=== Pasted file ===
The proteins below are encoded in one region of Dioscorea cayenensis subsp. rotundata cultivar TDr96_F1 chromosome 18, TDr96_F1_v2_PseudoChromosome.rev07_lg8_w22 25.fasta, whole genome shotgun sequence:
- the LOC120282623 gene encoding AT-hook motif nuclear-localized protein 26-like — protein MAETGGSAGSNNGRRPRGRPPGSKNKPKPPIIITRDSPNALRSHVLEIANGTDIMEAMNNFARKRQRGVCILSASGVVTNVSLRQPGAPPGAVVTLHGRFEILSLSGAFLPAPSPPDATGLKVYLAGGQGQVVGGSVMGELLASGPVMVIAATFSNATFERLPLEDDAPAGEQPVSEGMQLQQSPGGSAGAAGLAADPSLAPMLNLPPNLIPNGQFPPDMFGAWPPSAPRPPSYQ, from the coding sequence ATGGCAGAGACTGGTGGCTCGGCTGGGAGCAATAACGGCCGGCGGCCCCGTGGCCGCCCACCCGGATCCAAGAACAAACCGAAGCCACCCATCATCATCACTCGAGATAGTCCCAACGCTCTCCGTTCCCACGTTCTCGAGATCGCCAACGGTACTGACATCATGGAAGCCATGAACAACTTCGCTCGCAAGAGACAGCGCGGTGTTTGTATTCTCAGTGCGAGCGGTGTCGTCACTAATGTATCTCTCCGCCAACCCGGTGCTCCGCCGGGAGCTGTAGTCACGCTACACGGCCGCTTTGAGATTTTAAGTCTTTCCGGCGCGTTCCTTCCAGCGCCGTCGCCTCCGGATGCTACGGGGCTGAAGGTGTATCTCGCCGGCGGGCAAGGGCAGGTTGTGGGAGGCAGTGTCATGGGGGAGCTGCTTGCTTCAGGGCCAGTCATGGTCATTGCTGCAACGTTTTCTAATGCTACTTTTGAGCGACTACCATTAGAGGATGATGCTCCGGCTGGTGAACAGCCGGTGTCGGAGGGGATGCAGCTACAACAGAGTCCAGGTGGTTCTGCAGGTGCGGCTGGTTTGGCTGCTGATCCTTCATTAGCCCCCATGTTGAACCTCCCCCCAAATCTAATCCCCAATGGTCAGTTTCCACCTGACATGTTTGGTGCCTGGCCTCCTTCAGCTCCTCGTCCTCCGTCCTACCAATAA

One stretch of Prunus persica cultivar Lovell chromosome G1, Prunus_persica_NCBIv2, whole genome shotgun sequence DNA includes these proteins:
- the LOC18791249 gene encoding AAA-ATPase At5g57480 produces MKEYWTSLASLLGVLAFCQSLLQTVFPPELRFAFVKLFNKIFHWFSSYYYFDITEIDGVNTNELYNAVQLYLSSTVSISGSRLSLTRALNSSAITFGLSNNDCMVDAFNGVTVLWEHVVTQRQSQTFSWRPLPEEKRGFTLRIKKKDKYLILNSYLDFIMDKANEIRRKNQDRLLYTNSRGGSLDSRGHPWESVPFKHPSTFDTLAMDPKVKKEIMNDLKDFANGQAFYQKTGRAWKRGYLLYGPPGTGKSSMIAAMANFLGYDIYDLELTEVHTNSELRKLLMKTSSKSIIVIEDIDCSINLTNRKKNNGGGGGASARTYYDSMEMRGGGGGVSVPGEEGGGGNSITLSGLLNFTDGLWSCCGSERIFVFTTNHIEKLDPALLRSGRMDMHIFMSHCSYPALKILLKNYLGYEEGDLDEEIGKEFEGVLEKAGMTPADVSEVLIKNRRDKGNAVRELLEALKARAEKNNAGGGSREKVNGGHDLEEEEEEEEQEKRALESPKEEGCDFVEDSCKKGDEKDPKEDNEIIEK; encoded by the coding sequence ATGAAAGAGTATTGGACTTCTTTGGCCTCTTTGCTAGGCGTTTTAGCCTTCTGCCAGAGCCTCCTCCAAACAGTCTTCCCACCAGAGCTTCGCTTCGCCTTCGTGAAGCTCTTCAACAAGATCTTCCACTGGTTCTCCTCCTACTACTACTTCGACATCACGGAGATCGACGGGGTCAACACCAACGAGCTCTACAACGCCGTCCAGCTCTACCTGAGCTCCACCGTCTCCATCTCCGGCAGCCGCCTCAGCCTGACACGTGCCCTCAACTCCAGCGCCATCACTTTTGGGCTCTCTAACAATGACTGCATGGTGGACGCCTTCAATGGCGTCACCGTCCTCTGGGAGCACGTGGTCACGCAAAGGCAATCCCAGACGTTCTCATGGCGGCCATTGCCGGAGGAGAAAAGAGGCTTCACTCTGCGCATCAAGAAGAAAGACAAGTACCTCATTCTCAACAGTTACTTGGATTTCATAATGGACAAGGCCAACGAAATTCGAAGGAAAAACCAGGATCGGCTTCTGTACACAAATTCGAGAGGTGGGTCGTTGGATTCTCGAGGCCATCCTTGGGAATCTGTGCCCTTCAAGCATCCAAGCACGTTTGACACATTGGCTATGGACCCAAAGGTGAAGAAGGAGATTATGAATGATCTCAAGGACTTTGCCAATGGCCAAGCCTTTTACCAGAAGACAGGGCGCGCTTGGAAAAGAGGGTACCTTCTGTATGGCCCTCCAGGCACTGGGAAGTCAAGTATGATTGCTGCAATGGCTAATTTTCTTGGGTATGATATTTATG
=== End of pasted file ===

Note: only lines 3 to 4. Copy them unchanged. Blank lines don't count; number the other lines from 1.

One stretch of Prunus persica cultivar Lovell chromosome G1, Prunus_persica_NCBIv2, whole genome shotgun sequence DNA includes these proteins:
- the LOC18791249 gene encoding AAA-ATPase At5g57480 produces MKEYWTSLASLLGVLAFCQSLLQTVFPPELRFAFVKLFNKIFHWFSSYYYFDITEIDGVNTNELYNAVQLYLSSTVSISGSRLSLTRALNSSAITFGLSNNDCMVDAFNGVTVLWEHVVTQRQSQTFSWRPLPEEKRGFTLRIKKKDKYLILNSYLDFIMDKANEIRRKNQDRLLYTNSRGGSLDSRGHPWESVPFKHPSTFDTLAMDPKVKKEIMNDLKDFANGQAFYQKTGRAWKRGYLLYGPPGTGKSSMIAAMANFLGYDIYDLELTEVHTNSELRKLLMKTSSKSIIVIEDIDCSINLTNRKKNNGGGGGASARTYYDSMEMRGGGGGVSVPGEEGGGGNSITLSGLLNFTDGLWSCCGSERIFVFTTNHIEKLDPALLRSGRMDMHIFMSHCSYPALKILLKNYLGYEEGDLDEEIGKEFEGVLEKAGMTPADVSEVLIKNRRDKGNAVRELLEALKARAEKNNAGGGSREKVNGGHDLEEEEEEEEQEKRALESPKEEGCDFVEDSCKKGDEKDPKEDNEIIEK; encoded by the coding sequence ATGAAAGAGTATTGGACTTCTTTGGCCTCTTTGCTAGGCGTTTTAGCCTTCTGCCAGAGCCTCCTCCAAACAGTCTTCCCACCAGAGCTTCGCTTCGCCTTCGTGAAGCTCTTCAACAAGATCTTCCACTGGTTCTCCTCCTACTACTACTTCGACATCACGGAGATCGACGGGGTCAACACCAACGAGCTCTACAACGCCGTCCAGCTCTACCTGAGCTCCACCGTCTCCATCTCCGGCAGCCGCCTCAGCCTGACACGTGCCCTCAACTCCAGCGCCATCACTTTTGGGCTCTCTAACAATGACTGCATGGTGGACGCCTTCAATGGCGTCACCGTCCTCTGGGAGCACGTGGTCACGCAAAGGCAATCCCAGACGTTCTCATGGCGGCCATTGCCGGAGGAGAAAAGAGGCTTCACTCTGCGCATCAAGAAGAAAGACAAGTACCTCATTCTCAACAGTTACTTGGATTTCATAATGGACAAGGCCAACGAAATTCGAAGGAAAAACCAGGATCGGCTTCTGTACACAAATTCGAGAGGTGGGTCGTTGGATTCTCGAGGCCATCCTTGGGAATCTGTGCCCTTCAAGCATCCAAGCACGTTTGACACATTGGCTATGGACCCAAAGGTGAAGAAGGAGATTATGAATGATCTCAAGGACTTTGCCAATGGCCAAGCCTTTTACCAGAAGACAGGGCGCGCTTGGAAAAGAGGGTACCTTCTGTATGGCCCTCCAGGCACTGGGAAGTCAAGTATGATTGCTGCAATGGCTAATTTTCTTGGGTATGATATTTATG